The Turks and Caicos Islands are two groups of islands in the North Atlantic Ocean, southeast of the Bahamas.
Even though you only boarded the plane in Miami, Florida a scant hour before, the moment you step off the plane, you know you are in a different world. The tropical breeze hits you as you step onto the tarmac, and you start looking forward to the incredible scuba diving that awaits. Although definitely not one of the prettiest (at least above water) of the islands, it has its own charms that come from being a mostly undiscovered tourist destination.
The islands were part of the UK's Jamaican colony until 1959, when they assumed the title of a separate crown colony. The governor of The Bahamas oversaw affairs from 1965 to 1973. With Bahamian independence, the islands received a separate governor in 1973. Although independence was agreed upon for 1982, the policy was reversed and the islands are presently a British overseas territory.
The Turks and Caicos Islands are arid compared with many other islands in the Caribbean. In the winter the weather is generally in the 70 - 80°F range. The temperatures easily climb into the 90°F during the summer. The island gets less than 50 inches of rainfall a year. Most rainfall occurs during the hurricane months of summer. Sunshine and breezy cooling winds are the norm in the Turks and Caicos Islands.
American Airlines is a popular carrier which schedules flights from many US cities to Providenciales International Airport. Other major carriers from the US include Spirit Airlines, US Airways and Delta. British Airways offers flights to London. WestJet Airlines and Air Canada offer flights to Toronto.
Recently, Continental Airlines just opened a new flight from Newark, NJ to Providenciales, and they are offering double mile reward when booking on flights from February 18 through May 31, 2011 (however, if you use this offer, you don't get the Elite Qualifying Miles for the flight).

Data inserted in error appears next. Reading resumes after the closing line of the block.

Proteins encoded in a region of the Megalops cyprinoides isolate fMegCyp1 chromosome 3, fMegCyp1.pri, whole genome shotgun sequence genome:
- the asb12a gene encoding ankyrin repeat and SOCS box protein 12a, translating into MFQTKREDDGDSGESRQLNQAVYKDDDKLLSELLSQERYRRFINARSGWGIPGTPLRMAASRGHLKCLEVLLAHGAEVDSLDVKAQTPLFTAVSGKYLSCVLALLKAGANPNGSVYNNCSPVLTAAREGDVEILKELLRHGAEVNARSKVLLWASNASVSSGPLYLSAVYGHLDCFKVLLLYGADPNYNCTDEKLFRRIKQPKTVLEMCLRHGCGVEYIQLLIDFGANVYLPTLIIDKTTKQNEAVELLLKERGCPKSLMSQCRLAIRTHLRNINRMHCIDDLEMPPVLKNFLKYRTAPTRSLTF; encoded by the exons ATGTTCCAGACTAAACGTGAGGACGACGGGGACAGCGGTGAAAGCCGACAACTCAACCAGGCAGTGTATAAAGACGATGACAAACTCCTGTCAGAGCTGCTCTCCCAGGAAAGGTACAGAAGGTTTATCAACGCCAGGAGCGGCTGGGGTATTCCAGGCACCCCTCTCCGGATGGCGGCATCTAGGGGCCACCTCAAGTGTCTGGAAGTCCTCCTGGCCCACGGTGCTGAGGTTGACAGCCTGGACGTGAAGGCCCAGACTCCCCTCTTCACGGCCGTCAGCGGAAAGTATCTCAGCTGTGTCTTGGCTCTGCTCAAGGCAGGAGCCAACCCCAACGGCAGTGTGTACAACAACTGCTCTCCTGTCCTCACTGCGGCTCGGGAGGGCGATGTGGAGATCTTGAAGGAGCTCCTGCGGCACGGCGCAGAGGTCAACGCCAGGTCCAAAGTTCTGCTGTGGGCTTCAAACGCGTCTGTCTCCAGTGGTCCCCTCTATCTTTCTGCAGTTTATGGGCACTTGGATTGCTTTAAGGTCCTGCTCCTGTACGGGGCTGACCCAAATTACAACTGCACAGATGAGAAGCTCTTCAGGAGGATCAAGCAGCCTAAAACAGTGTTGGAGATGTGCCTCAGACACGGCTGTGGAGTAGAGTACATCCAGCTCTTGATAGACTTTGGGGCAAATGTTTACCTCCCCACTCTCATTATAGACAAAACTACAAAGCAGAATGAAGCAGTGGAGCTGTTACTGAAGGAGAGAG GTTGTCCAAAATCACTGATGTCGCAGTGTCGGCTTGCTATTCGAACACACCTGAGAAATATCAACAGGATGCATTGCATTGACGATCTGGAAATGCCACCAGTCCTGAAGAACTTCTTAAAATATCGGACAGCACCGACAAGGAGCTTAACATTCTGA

It is easy to sail to the Turks and Caicos from the Dominican Republic, the Bahamas or Cuba; so long as you have an ocean-going vessel. A small boat will do well simply cruising around the island chain, but to cross the open ocean, something about 36 feet or larger is best.
Taxis are widely available on Providenciales and Grand Turk. However, if you are able to drive, it is recommended that you rent a car. A number of car and motorcycle rental agencies are available on the island. Remember to drive on the LEFT side of the road and watch out for people who forget. Though the Turks and Caicos uses a righthand-drive road system, only about half the cars are equipped with righthand drive. The others use lefthand drive, the kind used in North America. It is certainly possible to use a bicycle to get around, but be careful as some drivers are not keen on following rules. Be careful driving at night.
English is the official language. Some people living on the islands are migrants from poorer Latin American countries, and may not speak English well.